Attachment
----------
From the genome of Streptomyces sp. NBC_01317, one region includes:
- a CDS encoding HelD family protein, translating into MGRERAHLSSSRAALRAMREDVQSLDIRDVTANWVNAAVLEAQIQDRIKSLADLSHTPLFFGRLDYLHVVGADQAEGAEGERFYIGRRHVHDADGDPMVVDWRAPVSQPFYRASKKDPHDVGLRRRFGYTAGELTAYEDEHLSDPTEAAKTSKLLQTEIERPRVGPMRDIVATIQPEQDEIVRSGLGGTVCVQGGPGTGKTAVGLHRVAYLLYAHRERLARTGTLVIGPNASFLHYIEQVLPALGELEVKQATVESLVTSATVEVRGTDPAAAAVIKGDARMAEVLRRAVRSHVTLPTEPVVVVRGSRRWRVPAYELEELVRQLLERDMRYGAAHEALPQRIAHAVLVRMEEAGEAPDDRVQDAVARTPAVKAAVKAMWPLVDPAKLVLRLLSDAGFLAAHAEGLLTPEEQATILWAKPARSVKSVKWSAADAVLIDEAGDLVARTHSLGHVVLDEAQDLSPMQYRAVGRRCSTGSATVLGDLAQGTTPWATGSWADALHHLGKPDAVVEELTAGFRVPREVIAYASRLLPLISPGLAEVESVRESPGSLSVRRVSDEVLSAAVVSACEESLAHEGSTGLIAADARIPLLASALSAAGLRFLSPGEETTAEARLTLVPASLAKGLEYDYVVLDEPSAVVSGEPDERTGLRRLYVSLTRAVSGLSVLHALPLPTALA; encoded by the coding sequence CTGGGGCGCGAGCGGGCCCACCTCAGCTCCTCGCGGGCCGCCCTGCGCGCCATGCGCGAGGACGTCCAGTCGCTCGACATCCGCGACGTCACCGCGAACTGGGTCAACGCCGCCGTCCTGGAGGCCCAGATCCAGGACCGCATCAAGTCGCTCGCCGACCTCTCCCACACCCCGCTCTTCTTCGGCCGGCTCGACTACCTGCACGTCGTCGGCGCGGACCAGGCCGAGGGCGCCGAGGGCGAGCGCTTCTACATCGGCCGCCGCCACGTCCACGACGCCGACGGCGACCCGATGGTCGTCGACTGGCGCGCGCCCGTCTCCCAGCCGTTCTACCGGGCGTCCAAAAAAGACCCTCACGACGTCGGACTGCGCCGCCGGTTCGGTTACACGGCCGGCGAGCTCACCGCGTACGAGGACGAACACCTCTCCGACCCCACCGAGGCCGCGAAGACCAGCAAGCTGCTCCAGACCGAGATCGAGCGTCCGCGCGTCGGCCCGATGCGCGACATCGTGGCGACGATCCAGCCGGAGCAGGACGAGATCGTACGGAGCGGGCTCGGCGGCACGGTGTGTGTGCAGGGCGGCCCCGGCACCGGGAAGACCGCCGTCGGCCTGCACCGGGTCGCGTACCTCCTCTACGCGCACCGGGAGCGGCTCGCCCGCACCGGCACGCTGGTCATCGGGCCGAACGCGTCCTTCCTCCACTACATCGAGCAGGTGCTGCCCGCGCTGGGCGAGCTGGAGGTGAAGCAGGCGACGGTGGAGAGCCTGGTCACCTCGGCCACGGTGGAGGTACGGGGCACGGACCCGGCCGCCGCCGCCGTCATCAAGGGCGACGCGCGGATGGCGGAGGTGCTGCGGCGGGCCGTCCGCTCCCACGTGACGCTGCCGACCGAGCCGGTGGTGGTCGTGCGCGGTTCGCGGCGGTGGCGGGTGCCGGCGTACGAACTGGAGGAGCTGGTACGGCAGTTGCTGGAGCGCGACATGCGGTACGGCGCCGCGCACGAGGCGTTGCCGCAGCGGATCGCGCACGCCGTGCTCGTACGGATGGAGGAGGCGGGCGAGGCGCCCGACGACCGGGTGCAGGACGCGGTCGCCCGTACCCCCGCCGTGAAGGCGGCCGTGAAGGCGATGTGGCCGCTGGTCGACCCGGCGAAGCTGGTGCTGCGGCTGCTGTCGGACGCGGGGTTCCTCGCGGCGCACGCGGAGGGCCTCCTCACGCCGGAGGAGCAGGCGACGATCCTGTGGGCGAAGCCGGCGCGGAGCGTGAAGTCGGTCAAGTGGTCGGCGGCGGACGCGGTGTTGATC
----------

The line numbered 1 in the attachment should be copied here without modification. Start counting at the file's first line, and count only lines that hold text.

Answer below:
From the genome of Streptomyces sp. NBC_01317, one region includes: